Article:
Harold Pinter was an author who gave you pause. And I’m not just talking about the meaningful silences he inserted into so many of his stage directions for dialogue, the better to mimic the ebb and flow of real-world conversation. I’m talking about the legacy Pinter leaves as one of the most challenging — and dare I say it? — offputtingly difficult playwrights to embrace.
Pinter’s importance and influence can’t be underestimated. He revolutionized 20th century theater in innumerable ways. His characters were often working-class figures (unlike the effete Noel Coward fops who dominated London stages when Pinter got his start in the 1950s), and they spoke in blunt, everyday idioms, with a liberal dose of obscenity. (You’re welcome, David Mamet.) His mix of realism and absurdism, though similar to Samuel Beckett’s, paved a path for Edward Albee. He built scenes of explosive violence from the most banal, everyday situations, inserting a sense of foreboding into the ordinary. (Sam Shepard and Martin McDonagh apparently took note.) He could play with story structure and fracture the time frame of his works (as in Betrayal, which depicted an adulterous love affair chronologically backwards) in ways that prefigured Quentin Tarantino and others.
It’s no wonder that the Swedes bestowed upon him the Nobel Prize for Literature in 2005. And it’s no surprise that this life-long liberal activist took the occasion of his Nobel acceptance speech to deliver a blistering screed against George W. Bush and Tony Blair for the war in Iraq (because he was too ill from the cancer that later claimed his life, he delivered his speech via videotape).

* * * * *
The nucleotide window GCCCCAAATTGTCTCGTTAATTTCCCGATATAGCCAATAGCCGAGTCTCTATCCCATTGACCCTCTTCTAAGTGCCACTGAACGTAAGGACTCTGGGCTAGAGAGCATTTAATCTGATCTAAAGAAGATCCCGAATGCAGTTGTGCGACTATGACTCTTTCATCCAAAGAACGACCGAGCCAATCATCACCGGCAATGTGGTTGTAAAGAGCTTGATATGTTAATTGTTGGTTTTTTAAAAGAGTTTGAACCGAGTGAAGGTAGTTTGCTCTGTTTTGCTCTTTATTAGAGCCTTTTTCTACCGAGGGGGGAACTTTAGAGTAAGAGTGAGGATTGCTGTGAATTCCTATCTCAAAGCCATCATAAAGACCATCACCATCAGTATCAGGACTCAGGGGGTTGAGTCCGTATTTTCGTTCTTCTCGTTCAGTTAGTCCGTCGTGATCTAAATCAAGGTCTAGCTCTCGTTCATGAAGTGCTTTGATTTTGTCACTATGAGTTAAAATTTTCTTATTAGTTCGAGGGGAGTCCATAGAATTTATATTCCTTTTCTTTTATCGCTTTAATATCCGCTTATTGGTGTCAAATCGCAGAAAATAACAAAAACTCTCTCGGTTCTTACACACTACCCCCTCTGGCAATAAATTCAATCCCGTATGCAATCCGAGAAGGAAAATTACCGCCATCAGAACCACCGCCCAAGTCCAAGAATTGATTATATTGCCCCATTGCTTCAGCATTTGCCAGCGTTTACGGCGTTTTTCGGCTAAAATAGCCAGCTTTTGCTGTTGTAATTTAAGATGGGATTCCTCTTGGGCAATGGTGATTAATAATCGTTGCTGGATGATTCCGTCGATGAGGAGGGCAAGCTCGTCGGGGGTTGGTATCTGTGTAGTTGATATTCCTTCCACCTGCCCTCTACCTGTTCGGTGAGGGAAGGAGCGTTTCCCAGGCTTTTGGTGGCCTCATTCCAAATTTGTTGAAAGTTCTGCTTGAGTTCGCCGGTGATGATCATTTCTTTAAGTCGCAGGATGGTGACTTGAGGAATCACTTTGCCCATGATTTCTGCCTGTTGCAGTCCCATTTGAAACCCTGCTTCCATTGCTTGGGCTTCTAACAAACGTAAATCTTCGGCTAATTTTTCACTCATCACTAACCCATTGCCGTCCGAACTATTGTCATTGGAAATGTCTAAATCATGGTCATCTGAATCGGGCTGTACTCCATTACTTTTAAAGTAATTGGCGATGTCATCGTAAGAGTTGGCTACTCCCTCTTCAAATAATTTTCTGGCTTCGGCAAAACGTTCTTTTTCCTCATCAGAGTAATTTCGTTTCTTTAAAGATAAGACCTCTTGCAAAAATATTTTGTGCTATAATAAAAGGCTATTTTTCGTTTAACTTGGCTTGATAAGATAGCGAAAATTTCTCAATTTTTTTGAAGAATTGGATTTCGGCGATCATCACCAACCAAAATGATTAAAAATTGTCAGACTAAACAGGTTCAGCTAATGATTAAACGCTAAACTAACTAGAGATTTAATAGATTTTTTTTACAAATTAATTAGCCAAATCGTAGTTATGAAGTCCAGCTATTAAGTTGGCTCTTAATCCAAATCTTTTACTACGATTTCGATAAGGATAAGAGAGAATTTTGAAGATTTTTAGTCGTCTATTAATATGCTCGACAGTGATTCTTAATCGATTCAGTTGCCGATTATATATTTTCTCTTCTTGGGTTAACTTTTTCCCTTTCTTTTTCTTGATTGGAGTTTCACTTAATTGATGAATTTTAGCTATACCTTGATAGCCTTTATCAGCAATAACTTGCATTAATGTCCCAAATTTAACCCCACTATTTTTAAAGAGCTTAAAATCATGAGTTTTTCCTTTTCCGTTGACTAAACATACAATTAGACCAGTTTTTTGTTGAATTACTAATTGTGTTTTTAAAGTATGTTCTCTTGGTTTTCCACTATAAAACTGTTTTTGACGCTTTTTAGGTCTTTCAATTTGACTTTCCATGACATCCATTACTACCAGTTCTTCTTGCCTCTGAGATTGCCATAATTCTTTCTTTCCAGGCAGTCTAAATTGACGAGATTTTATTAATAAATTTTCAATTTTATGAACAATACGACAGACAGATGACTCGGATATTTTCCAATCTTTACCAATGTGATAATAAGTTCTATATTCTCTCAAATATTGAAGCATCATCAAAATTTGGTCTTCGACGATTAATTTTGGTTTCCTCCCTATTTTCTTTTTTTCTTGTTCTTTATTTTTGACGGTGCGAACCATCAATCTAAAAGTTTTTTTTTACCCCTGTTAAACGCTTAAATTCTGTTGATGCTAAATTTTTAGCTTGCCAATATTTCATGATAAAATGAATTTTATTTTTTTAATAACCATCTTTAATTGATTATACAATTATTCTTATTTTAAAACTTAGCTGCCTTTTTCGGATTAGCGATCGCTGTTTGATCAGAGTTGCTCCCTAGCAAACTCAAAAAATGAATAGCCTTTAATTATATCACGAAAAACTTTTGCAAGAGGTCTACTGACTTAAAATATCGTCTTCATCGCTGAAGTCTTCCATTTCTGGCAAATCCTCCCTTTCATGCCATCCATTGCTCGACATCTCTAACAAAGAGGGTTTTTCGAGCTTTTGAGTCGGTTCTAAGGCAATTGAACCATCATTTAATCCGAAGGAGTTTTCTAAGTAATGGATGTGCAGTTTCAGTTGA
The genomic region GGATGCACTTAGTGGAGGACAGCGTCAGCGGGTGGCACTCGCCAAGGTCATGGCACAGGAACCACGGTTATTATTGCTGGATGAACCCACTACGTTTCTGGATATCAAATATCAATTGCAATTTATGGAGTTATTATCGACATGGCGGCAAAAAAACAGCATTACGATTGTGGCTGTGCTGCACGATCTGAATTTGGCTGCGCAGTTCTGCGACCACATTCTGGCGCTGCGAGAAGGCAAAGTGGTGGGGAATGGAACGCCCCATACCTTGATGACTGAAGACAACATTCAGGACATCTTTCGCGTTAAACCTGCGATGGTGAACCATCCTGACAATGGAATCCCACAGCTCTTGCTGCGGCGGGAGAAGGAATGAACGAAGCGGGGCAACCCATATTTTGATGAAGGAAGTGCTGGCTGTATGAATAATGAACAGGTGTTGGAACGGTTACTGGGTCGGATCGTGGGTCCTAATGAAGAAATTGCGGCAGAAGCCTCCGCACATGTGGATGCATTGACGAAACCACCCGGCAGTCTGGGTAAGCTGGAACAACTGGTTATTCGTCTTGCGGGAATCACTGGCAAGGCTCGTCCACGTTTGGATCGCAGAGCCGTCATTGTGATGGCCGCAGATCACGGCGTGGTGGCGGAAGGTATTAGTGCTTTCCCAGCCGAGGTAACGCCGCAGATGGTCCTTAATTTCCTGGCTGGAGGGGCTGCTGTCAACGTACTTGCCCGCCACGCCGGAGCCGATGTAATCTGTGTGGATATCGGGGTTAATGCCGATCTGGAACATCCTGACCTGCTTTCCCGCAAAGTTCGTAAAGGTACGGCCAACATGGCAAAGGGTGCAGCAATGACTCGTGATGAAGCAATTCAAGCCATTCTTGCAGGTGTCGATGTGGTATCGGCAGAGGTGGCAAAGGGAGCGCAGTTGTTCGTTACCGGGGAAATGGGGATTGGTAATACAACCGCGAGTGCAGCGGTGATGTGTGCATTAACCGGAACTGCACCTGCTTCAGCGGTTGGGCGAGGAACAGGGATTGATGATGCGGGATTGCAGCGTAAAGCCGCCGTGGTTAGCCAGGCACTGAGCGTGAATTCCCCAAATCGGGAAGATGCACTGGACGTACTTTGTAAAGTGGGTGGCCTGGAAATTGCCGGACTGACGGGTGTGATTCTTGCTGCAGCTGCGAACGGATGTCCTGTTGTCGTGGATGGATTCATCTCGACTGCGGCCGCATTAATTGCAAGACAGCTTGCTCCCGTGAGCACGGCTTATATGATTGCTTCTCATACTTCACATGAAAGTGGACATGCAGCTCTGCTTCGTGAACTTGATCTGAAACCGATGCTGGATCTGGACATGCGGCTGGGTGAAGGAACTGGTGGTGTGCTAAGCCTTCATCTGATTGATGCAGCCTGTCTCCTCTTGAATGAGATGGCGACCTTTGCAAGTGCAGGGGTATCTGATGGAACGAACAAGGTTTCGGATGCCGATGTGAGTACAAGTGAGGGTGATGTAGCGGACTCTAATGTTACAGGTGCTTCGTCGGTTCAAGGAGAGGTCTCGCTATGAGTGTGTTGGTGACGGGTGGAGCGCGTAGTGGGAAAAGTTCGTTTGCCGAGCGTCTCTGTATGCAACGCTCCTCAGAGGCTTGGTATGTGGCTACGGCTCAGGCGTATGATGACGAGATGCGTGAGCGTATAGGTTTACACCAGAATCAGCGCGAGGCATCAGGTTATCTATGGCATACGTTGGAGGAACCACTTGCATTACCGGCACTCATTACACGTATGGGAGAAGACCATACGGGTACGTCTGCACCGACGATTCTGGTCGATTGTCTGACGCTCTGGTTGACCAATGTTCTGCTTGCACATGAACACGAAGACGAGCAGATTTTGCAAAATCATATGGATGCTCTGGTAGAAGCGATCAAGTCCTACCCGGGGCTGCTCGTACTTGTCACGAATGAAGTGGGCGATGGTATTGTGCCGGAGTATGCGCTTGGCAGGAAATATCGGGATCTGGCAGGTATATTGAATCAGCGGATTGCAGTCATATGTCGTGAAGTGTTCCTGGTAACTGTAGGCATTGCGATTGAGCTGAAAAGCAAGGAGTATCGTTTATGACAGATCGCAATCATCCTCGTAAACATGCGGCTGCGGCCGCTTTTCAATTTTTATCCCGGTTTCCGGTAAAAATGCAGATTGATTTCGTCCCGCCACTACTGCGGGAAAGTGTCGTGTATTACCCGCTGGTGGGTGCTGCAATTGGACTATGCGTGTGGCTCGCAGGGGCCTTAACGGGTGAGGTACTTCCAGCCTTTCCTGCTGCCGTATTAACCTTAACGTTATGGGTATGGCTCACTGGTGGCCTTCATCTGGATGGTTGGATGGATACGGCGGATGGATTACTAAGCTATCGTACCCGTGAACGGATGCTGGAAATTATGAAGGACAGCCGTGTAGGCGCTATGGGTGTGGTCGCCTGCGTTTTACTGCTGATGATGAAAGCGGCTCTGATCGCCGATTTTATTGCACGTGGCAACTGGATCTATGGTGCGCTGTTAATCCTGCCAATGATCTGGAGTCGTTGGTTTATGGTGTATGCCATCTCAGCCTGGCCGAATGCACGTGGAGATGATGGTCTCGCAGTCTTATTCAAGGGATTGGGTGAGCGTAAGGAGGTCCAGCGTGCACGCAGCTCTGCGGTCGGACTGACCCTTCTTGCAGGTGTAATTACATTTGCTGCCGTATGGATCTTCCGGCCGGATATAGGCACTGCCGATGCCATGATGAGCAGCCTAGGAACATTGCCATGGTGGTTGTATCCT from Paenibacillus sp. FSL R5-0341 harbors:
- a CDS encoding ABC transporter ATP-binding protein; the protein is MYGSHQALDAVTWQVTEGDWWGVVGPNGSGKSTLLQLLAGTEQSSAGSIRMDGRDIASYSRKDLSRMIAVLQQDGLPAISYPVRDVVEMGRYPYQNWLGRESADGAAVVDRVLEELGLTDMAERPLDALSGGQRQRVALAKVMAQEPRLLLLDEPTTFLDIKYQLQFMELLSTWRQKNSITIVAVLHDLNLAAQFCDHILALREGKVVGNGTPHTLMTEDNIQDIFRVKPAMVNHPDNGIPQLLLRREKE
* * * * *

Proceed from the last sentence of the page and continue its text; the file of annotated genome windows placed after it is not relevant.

But none of these accomplishments made Pinter particularly accessible or popular, even as he worked in more commercial media like film. (He picked up two Oscar nominations, for his adaptations of John Fowles’ novel The French Lieutenant’s Woman in 1982 and his own play Betrayal in 1984.) Pinter’s work was so nuanced, so built on subtext, that it could be a challenge for both performers and audiences alike.
Last week, just days before the news of his death was announced, I caught his 2007 version of Sleuth on TV. The classic 1972 movie starred Laurence Olivier and Michael Caine in a game-filled duel between a successful author (Olivier) and his wife’s young lover (Caine). The new version, in which Caine takes the Olivier role and Jude Law plays the younger man, is not so much a remake as a complete reimagining by Pinter. He maintains the basic plot structure and perhaps a few lines of dialogue, but the result is both tauter and twistier. Like much of Pinter’s best work, Sleuth seems to revel in discomfiting suspense, verbal gamesmanship, and the almost sexual charge of power struggles.
What are your own thoughts about Pinter and his legacy?